Victory! Court Rules That S.C. Violates Right to Accurate Birth Certificates for Children of Same-Sex Spouses

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February 16, 2017
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A U.S. District Court in South Carolina ruled yesterday that the state violates the Constitution by denying accurate birth certificates for children of married same-sex couples. 

The ruling is a victory for Lambda Legal and South Carolina Equality clients Casy and Jacqueline Carson, a married lesbian couple, and their twins, who were issued birth certificates listing only Jacquie, and treating Casy like a legal stranger to her own children.

As stated in the ruling: “[T]he Court declares Defendant’s failure to treat same-sex spouses in the same manner she treats opposite-sex spouses in the issuance of birth certificates violates Plaintiffs’ rights under the Fourteenth Amendment to the United States Constitution. More specifically, this Court refuses to countenance Defendant’s refusal to name both Plaintiffs on their twins’ birth certificates. Defendant’s present practice is violative of Plaintiffs’ fundamental right to marriage and other protected liberties.”

“We are thrilled with the Court’s ruling, which settles that the Carson family and others like them are entitled to the critical safety and security that a birth certificate provides,” said Tara Borelli, Counsel at Lambda Legal. 

“It is long past time that states acknowledge the marriages of same-sex couples just as they do different-sex parents – and this decision is an important step in that direction," Borelli said. "An inaccurate birth certificate causes real trouble in a family’s day-to-day life – everything from a parent not being able to enroll a child in school to not being able to authorize basic medical care. That discrimination is now coming to an end in South Carolina: this ruling makes clear that all South Carolina families deserve the security of an accurate birth certificate that lists both parents.”

Casy and Jacqueline Carson are high school sweethearts from Greenville, South Carolina. Together since 2011, the couple married in April 2014 in Washington, D.C., at a time when their home state banned marriage between same-sex couples. After they were married, Casy and Jacqueline gave birth to twins. But despite stating they were married on hospital forms, Casy and Jacqueline received birth certificates listing Jacqueline as the “Mother,” and providing “No Father Listed” in the space for the other parent.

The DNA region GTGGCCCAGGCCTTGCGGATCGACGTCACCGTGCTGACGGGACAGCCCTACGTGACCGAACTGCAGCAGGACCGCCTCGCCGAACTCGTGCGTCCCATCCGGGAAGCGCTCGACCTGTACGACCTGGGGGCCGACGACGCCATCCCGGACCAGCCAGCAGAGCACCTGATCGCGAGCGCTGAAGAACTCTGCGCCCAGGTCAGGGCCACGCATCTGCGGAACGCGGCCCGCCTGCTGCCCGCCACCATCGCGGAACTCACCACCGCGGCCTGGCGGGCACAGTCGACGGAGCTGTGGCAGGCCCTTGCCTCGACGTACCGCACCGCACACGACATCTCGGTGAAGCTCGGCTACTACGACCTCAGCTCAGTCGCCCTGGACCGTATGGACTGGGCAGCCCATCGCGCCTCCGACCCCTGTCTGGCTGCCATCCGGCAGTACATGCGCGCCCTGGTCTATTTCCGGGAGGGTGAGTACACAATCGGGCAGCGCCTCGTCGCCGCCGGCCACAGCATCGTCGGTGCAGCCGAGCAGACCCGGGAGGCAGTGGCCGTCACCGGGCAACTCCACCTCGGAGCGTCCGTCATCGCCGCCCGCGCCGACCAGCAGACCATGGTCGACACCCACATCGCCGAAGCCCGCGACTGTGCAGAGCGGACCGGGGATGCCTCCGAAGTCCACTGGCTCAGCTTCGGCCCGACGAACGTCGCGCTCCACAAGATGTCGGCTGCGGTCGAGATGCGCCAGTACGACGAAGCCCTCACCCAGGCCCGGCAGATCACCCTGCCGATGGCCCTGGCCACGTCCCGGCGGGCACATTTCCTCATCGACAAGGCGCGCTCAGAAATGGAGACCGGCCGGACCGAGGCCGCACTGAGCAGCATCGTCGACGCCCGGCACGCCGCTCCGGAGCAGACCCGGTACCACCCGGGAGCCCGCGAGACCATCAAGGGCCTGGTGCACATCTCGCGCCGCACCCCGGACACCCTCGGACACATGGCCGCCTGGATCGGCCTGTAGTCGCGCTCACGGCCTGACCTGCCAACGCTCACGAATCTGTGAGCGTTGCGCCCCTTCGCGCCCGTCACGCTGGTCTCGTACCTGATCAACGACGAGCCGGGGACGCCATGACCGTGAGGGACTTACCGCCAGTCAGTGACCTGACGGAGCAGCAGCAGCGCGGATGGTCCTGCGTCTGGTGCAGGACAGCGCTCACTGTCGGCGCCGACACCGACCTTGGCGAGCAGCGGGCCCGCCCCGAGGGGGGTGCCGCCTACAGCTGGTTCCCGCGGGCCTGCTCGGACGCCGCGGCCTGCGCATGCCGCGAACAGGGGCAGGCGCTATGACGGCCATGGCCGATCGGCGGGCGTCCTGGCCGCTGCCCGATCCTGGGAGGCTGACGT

Casy, a National Guard veteran who served until a serious injury required her to end active duty in 2013, and Jacqueline, a teacher, couldn’t afford the fees to have Casy adopt their children. Without accurate birth certificates for their children, the couple had trouble accessing Casy’s benefits for the children through the Veterans Administration and Social Security. The couple worried that Casy could be kept from getting medical care for their twins during emergencies or even routine visits, and about the stigmatizing message it would send their children when they were old enough to understand their birth certificates.

South Carolina’s Department of Health and Environmental Control (“DHEC”) previously insisted that it would only issue birth certificates listing both same-sex spouses as parents if those couples obtained an adoption or a court order, something not required of married different-sex spouses. While couples should still undertake second parent adoptions if they can, their children deserve accurate birth certificates from the start.  

In May 2016, Lambda Legal and South Carolina Equality, with the help of pro bono co-counsel, filed a motion for summary judgment, noting that the DHEC policies that refuse to provide new birth certificates to children born to same-sex spouses are arbitrary, harmful and violate the Equal Protection and Due Process clauses of the Fourteenth Amendment. 

Yesterday the Court ruled in favor of the Carsons and all other similar couples in South Carolina who need accurate birth certificates for their children. The next phase is for the parties to work to reach agreement on how  this constitutional ruling will be implemented for those seeking corrected and accurate birth certificates. Couples with questions are encouraged to contact the Lambda Legal Help Desk

Lambda Legal has successfully represented secured access to accurate two-parent birth certificates in Iowa in Gartner v. Newton, North Carolina in Weiss v. Brajer, and Wisconsin in Torres v. Rhoades.

North Carolina